If you’re thinking about buying a used car and taking out an auto loan to do it, it’s a good idea to review your credit first. Having a good credit score can help you qualify for better terms and conditions on your financing. (To find out where your credit stands, you can see two of your credit scores for free, updated each month, on Credit.com.) And when you’re figuring out how much you can afford, remember to consider not only how much your monthly car payment will be but also how much the loan will cost you in the end, by considering the interest rate and length of the loan term. (The longer the loan term, the more interest you will pay.)

If you aren’t happy with what you see, don’t worry — you may be able to improve your credit scores by paying down any big credit card balances, disputing errors and limiting credit inquiries until your score has had time to rebound.

[Offer: Denied from a loan? It may be because of a low credit score due to errors on your report. Lexington Law can help you navigate the credit repair process so you can get back on track. Learn more about them here or call them at (844) 346-3296 for a free consultation.]

More on Auto Loans:

Image: Yuri_Arcurs

The post What Is the Average Used Car Loan Rate? appeared first on Credit.com.

What Is the Average Used Car Loan Rate?

average-used-car-loan-rate

More people are opting to lease their new set of wheels instead of purchase them, according to Q1 2016 data from Experian.

The number of auto loans grew to an all-time high, with leasing surpassing 30% of all new consumer vehicle sales. But the interest rates consumers are getting on these loans has stayed low, especially for used cars. In fact, Experian reported that average loan rates saw some increases, but still remain historically low.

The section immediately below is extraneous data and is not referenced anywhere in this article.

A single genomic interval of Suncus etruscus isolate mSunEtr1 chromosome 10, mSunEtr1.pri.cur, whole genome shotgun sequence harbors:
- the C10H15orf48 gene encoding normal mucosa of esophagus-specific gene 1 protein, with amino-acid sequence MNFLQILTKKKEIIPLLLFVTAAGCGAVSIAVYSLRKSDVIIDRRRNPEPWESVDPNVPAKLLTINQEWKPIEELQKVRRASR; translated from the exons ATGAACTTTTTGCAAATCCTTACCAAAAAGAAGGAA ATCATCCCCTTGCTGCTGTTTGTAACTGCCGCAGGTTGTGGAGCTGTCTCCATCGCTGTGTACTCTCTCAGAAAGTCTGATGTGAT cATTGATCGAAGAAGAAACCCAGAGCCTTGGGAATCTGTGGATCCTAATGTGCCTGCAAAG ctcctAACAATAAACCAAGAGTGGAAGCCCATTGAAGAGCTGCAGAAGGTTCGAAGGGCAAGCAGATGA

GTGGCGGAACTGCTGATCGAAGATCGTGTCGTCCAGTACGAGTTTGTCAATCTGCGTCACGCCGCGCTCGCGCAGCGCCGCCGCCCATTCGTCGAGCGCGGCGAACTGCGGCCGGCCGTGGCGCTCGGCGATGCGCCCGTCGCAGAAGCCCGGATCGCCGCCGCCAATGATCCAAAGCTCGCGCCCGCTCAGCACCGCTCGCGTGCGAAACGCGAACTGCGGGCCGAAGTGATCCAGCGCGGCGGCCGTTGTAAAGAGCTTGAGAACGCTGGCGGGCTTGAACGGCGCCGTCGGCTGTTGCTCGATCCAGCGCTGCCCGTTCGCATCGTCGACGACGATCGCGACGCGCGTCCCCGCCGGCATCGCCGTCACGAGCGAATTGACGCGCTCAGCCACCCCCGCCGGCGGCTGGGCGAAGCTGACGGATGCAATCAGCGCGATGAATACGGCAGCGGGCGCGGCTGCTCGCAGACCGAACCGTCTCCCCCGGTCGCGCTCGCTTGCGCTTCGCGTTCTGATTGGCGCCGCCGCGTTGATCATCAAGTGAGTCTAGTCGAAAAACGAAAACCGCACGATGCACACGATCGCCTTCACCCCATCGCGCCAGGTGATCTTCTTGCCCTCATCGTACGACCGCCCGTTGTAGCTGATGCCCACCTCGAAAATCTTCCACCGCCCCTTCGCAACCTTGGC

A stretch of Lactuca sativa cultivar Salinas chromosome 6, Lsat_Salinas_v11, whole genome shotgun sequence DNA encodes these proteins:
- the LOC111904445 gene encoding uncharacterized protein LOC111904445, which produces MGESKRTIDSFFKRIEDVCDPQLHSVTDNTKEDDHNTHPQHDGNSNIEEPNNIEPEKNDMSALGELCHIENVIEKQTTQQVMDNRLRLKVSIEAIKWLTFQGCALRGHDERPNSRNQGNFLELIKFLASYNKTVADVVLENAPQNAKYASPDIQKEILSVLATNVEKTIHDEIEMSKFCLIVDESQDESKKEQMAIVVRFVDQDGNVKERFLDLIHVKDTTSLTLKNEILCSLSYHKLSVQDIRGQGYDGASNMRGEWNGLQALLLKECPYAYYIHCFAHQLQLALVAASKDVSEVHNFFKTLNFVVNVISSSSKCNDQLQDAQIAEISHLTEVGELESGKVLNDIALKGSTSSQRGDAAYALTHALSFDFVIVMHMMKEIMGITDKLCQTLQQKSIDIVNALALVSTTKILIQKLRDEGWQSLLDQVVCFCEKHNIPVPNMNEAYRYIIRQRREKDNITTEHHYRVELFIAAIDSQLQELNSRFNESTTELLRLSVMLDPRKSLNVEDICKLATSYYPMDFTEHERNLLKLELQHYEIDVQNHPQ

Loan rates for a new car in Q1 of 2016 was 4.79%, up from 0.08% a year prior. Franchise used rates are 7.81% (down from 8.03% in Q1 2015) while independent used rates are 12.22% (down only 0.01% from Q1 2015).

The Experian Automotive scoring deems prime consumers as those with scores of 661 to 850, nonprime users with scores of 601 to 660, and subprime users as those with scores of 300 to 600. Consumers on all risk tiers are increasingly choosing to lease over purchasing cars, according to the report.

The number of prime consumers choosing used vehicles increased from 31.5% in Q1 2015 to 36.3% in Q1 2016. The number of nonprime and subprime consumers also saw increases, from 30.1% to 34.2% and 22.5% to 27.2%, respectively.

Experian reported that the increased number of prime consumers choosing used vehicles resulted in “score increases, greater percentages of used financing in the prime risk tier and lower average used rates.”

Getting a Car Loan

If you’re thinking about buying a used car and taking out an auto loan to do it, it’s a good idea to review your credit first. Having a good credit score can help you qualify for better terms and conditions on your financing. (To find out where your credit stands, you can see two of your credit scores for free, updated each month, on Credit.com.) And when you’re figuring out how much you can afford, remember to consider not only how much your monthly car payment will be but also how much the loan will cost you in the end, by considering the interest rate and length of the loan term. (The longer the loan term, the more interest you will pay.)

If you aren’t happy with what you see, don’t worry — you may be able to improve your credit scores by paying down any big credit card balances, disputing errors and limiting credit inquiries until your score has had time to rebound.

[Offer: Denied from a loan? It may be because of a low credit score due to errors on your report. Lexington Law can help you navigate the credit repair process so you can get back on track. Learn more about them here or call them at (844) 346-3296 for a free consultation.]

More on Auto Loans:

Image: Yuri_Arcurs

The post What Is the Average Used Car Loan Rate? appeared first on Credit.com.